Article 50 has finally been triggered; What next? Liam Halligan Shares his three-point plan to kickstart EU talks

Writing in this newspaper, Boris Johnson said: “After nine months on the launch pad Britain has finally engaged the most famous ignition sequence in diplomatic history.”

The Foreign Secretary was referring, of course, to Theresa May’s triggering last Wednesday of Article 50. The UK now has two years to agree the terms under which it will leave the EU, while trying to determine the nature of our future relationship with the remaining 27 member states.

The Prime Minister’s letter to the European Council insisted the UK wants to maintain “a deep and special partnership” with the Continent. We are “leaving the EU, not Europe”, as she has repeatedly stressed.

There was a hint of steel, a warning the EU’s “fragile” security would be “weakened” if cooperation ended, given our intelligence services and military. But, overall, this was an emollient statement. It was certainly far friendlier than the EU’s ongoing insistence we accept a jaw-dropping £50bn exit bill before talks even start.

I’d like to offer the Government three pieces of economic advice – the first regarding this so-called “divorce payment”. We may indeed end up paying a final bill, contributing to the pensions of EU bureaucrats and any ongoing membership of various EU schemes. The actual amount, though, is integral to what will obviously be a multi-faceted negotiation.

Far from opening talks, agreeing the size of any payment should be the very last piece of the UK’s Article 50 jigsaw. The EU’s up-front insistence on a ridiculous cash sum is designed to discredit our Brexit vote by causing public outrage. It should be rejected.

Secondly, on a more conciliatory note, the Prime Minister should keep stressing that Britain fully respects the EU’s insistence on “no cherry-picking”. So, we’ll remain outside the single market and customs union. Negotiating “special” membership of these two constructs, in return for concessions on freedom of movement, risks pulling the EU apart, as other members would demand the same. The entire edifice, the single currency and all, could come crashing down, shaking the global economy to its core. A “clean Brexit”, then, is safer for everyone, and far more likely to foster good long-term UK-EU relations.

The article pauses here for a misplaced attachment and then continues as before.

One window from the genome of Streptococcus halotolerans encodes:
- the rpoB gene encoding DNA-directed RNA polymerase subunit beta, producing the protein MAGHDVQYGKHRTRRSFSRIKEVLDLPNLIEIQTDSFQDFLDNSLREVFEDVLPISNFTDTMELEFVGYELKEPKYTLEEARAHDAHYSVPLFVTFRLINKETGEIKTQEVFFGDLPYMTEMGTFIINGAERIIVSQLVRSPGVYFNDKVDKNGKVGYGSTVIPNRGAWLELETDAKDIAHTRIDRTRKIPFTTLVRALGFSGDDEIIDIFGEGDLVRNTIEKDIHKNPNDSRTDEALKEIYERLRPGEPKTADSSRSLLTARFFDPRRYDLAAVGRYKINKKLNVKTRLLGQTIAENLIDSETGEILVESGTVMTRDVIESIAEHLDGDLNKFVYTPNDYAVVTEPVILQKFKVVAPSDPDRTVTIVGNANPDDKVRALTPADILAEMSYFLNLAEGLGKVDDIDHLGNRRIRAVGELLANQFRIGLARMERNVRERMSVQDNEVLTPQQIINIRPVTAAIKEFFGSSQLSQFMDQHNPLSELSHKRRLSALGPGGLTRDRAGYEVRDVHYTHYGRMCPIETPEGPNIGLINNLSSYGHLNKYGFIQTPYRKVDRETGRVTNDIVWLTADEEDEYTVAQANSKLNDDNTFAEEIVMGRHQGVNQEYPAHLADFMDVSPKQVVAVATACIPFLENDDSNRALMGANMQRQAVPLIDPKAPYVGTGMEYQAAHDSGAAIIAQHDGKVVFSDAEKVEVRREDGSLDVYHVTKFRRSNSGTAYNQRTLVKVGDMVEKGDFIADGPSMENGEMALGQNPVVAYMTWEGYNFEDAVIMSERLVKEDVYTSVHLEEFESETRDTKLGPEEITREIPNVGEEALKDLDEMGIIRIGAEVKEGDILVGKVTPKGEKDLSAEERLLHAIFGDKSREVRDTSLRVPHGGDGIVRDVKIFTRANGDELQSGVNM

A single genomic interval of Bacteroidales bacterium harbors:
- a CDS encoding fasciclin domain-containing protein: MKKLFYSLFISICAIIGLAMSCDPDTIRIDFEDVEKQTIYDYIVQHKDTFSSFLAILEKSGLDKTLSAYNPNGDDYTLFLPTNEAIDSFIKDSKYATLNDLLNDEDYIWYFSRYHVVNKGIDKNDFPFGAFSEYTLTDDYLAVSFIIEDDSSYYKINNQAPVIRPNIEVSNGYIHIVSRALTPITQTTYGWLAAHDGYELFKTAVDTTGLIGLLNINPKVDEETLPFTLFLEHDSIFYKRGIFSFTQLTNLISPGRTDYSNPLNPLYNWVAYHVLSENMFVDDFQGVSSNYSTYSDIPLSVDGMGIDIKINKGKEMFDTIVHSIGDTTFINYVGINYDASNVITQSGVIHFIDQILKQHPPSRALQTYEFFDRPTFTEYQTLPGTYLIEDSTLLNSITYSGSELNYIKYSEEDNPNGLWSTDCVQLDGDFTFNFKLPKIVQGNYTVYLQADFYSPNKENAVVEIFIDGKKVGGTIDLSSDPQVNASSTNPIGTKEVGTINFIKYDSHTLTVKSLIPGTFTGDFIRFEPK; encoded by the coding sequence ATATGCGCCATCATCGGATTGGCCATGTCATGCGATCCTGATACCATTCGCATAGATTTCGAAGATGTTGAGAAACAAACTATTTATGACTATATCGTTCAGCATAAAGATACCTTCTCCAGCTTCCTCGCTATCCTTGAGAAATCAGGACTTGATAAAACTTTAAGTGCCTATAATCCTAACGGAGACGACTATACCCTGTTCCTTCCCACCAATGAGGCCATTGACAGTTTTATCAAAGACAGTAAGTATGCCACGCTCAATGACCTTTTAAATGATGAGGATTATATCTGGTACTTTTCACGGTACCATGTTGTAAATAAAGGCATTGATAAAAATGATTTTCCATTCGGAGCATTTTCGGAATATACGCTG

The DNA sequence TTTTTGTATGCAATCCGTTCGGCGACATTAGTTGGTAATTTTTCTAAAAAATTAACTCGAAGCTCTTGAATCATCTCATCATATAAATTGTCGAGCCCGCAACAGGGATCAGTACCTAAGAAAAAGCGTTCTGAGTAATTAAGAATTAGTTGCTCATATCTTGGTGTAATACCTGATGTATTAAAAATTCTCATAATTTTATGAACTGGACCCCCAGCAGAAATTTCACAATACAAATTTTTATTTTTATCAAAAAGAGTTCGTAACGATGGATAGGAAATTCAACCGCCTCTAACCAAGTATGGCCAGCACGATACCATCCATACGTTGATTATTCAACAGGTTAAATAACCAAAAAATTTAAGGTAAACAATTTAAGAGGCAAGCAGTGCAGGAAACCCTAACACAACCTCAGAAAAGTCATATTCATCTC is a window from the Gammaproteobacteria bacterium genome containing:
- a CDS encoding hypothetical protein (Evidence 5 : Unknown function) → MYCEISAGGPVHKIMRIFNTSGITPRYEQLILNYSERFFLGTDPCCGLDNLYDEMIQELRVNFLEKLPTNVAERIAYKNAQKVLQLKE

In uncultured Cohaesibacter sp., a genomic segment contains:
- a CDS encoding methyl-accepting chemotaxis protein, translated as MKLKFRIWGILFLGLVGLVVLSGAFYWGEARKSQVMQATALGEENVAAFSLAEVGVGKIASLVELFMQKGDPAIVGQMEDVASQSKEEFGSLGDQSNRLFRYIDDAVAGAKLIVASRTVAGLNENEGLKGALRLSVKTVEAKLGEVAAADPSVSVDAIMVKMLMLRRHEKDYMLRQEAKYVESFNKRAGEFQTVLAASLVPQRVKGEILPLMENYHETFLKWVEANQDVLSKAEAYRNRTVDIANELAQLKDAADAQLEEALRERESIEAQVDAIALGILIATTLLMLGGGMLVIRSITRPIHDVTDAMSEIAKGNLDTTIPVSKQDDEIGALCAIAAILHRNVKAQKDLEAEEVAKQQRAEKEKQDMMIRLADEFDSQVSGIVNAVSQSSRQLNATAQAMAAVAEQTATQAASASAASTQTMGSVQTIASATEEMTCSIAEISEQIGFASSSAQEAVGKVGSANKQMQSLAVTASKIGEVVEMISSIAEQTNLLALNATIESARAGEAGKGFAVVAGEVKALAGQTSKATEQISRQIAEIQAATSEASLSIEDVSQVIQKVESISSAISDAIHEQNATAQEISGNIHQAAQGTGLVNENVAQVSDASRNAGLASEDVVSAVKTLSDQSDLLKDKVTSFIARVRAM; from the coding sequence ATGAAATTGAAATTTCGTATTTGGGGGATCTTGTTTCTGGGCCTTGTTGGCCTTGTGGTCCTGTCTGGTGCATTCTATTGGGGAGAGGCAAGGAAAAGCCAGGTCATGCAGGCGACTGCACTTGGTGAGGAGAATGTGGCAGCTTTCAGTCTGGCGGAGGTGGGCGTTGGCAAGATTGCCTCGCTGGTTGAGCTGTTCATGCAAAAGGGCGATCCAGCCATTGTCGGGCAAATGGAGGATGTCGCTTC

It also makes sense economically. America’s EU exports exceeded $250bn (£200bn) last year, from “outside” the single market. Chinese and Japanese firms similarly enjoy “access” by meeting EU regulatory standards and, where necessary, paying low tariffs. Ours can do the same. Britain’s EU trade can continue, then, without the massive loss of sovereignty associated with single market “membership”, even if we don’t finalise a free trade agreement with the EU during the two-year Article 50 window.

Being outside the customs unions, too, means we can negotiate our own trade agreements with the 85pc of the world economy beyond the EU. The bloc has failed to achieve this with the US, China, India and other huge economies because the 28 members themselves have hopelessly conflicting demands. Outside the customs union, UK imports would also be cheaper, given that we’d be free of Brussels’s common external tariff.

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